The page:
Cup another dream come true for Parish

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October 30, 2017 - 03:45 PM

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Jockey Cory Parish planned to beg trainer David Hayes for a ride, any ride, on Melbourne Cup day.

He has never been to a Melbourne Cup, even as a spectator, and thought just being at Flemington on the day would be pretty special.

Thanks to last-minute entry Boom Time's upset win in the Caulfield Cup, Parish is set for the ride of his dreams.

He has also been helped by the fact that trainer David Hayes can again bypass the normal politics involved in choosing a jockey because the head of the powerful Lindsay Park operation owns Boom Time himself.

"I was going to talk to David a few weeks ago to ask if I could just ride a horse on Melbourne Cup day just so I could be there," Parish said.

"And now I'm in the Melbourne Cup. It's pretty incredible."

The Caulfield Cup gave Parish his first Group One win, five years to the day after he moved to Victoria from New Zealand.

He has even had random people stopping him in the street, asking for selfies with him.

The 28-year-old, who would normally be riding at somewhere like Echuca on the first Tuesday in November, remembers stopping to watch the Melbourne Cup in between rides at Ellerslie in Auckland.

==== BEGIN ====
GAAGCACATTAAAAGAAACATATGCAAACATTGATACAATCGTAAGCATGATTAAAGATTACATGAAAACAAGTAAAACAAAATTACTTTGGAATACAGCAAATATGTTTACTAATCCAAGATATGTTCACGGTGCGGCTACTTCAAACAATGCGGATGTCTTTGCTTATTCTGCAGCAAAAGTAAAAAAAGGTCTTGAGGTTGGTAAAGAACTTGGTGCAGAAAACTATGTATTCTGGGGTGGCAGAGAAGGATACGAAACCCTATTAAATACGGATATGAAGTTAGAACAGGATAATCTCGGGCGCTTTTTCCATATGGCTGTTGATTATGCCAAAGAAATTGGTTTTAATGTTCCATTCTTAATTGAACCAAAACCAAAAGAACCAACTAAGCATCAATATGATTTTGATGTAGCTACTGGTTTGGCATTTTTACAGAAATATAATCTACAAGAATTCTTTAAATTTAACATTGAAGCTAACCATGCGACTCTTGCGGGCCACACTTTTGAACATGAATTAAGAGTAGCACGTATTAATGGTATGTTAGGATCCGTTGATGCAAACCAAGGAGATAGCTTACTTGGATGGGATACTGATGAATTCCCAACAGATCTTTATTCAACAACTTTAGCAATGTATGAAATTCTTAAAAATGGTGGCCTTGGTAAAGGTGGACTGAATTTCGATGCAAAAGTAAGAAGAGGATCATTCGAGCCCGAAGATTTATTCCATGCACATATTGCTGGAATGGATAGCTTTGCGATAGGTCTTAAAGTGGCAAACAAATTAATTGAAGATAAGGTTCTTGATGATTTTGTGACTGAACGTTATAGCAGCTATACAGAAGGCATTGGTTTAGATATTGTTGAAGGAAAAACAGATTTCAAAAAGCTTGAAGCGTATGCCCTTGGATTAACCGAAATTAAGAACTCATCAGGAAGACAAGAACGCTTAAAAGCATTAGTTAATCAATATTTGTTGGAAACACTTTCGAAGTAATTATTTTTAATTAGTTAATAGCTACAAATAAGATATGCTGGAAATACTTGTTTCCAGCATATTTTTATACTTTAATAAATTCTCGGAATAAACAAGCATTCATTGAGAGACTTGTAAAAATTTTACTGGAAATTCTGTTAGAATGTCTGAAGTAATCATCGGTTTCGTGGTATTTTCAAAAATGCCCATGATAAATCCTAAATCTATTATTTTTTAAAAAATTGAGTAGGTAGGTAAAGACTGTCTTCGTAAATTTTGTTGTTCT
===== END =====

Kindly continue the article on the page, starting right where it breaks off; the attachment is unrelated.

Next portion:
"Now to be in amongst it and to be riding not only on the day but in the race is just a dream come true," he said.

Parish will ride Dibayani for Hayes, his son Ben and nephew Tom Dabernig in the Group One Kennedy Mile at Flemington on Saturday.

But he has knocked back any rides at Seymour on Thursday, not wanting to risk a suspension that could keep him out of the Melbourne Cup.

"It's more important to be going to the Melbourne Cup than it is to be going to Seymour on Thursday," he said.

"My wife has a share in one of the horses that I was on and I said: 'Sorry, I can't ride him.'

"She understands."

Wife Alisha will be trackside at Flemington on November 7, as will Parish's New Zealand-based mum, dad and brother plus his two sisters who live in Perth.

The former jumps jockey isn't worried about the 3200m distance in the Melbourne Cup.

After all, he rode a horse whose name he can't remember in a two-mile race at Flemington once for Darren Weir.

"It didn't go any good, but he was happy with the ride," Parish said.

"All I know is when I was in the gates I thought 'well, this will probably be the closest I'll be able to ride in the Melbourne Cup, being a two-mile race at Flemington'."